Recovery of soil organic matter stocks from switchgrass plantings in agricultural landscapes
Agricultural activities have a major impact on global biogeochemical cycles, particularly nitrogen, phosphorus and carbon. Cultivation accelerates the decomposition of soil organic matter, which contributes to atmospheric carbon and decreases the ability of soils to retain nutrients. Planting perennial warm season grasses are a useful management alternative to row crop agriculture because they are effective at increasing soil carbon storage and may facilitate higher rates of nitrogen and phosphorus retention in agricultural watersheds. In this project, we examined the advantages of converting row crops to a native perennial warm season grass (Panicum virgatum, switchgrass) as a potential nutrient management and carbon sequestration strategy in agricultural systems within the Chesapeake Watershed. Soils were collected from transects in replicate fields of conventional row crop agriculture (corn/soybean rotation) and four ages of fields converted to switchgrass (1, 2, 3, and 4 years since establishment), and a single pasture set aside in the Conservation Reserve Program (CRP). Soil samples were sieved into three particle size classes (macro- and microaggregate and mineral associated fractions) and analyzed for carbon and nitrogen to. Additionally, soils were analyzed for mineralizable carbon and nitrogen pools through short term incubations, and microbial biomass using a chloroform fumigation extraction.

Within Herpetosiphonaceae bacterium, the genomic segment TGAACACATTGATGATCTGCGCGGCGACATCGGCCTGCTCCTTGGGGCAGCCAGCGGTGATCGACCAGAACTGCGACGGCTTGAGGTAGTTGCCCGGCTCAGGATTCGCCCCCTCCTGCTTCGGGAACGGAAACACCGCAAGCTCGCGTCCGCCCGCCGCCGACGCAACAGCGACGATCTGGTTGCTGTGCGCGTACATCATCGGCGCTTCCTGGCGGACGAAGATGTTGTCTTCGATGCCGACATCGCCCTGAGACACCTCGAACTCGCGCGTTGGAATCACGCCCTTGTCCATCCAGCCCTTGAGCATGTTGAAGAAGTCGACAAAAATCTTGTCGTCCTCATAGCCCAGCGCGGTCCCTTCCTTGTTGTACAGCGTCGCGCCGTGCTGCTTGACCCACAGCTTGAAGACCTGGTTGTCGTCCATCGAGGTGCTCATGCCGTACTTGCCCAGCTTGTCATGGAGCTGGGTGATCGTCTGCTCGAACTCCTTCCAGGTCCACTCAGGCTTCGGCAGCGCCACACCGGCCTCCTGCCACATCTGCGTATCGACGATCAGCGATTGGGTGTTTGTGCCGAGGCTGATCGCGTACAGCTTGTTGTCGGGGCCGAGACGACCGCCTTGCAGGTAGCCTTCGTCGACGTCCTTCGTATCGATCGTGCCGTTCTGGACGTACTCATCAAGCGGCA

Contrary to what we expected, our results show an initial decline in soil organic matter in row crop soils converted to switchgrass. Soil organic carbon in the bulk soil ranged from 2.33 to 19.78 g C/ kg soil, and there was no significant effect of switchgrass planting age on carbon and nitrogen fractions. In the top 20 cm of the soil, the soil organic carbon in first year switchgrass was 19.04 g C/ kg soil, which was similar to 16.08 and 19.78 g C/ kg soil of the corn and CRP fields. The second year, third year, and fourth year fields exhibited a decline in soil organic matter of 9.00, 8.94, and 9.60 g C/ kg soil, respectively. Similar patterns were seen in swithgrass, corn, and CRP fields at the 20-40 cm and 40-60 cm soil depths. Although surprising, our results could be due to changes in the microbial community following conversion to perennial grasses and priming effects on soil organic matter stocks. Our results from this study will be used to understand the environmental and economic benefits of implementing warm season grass plantings within agricultural watersheds as a means to mitigate agriculturally-induced effects on carbon storage and nitrogen retention in soils.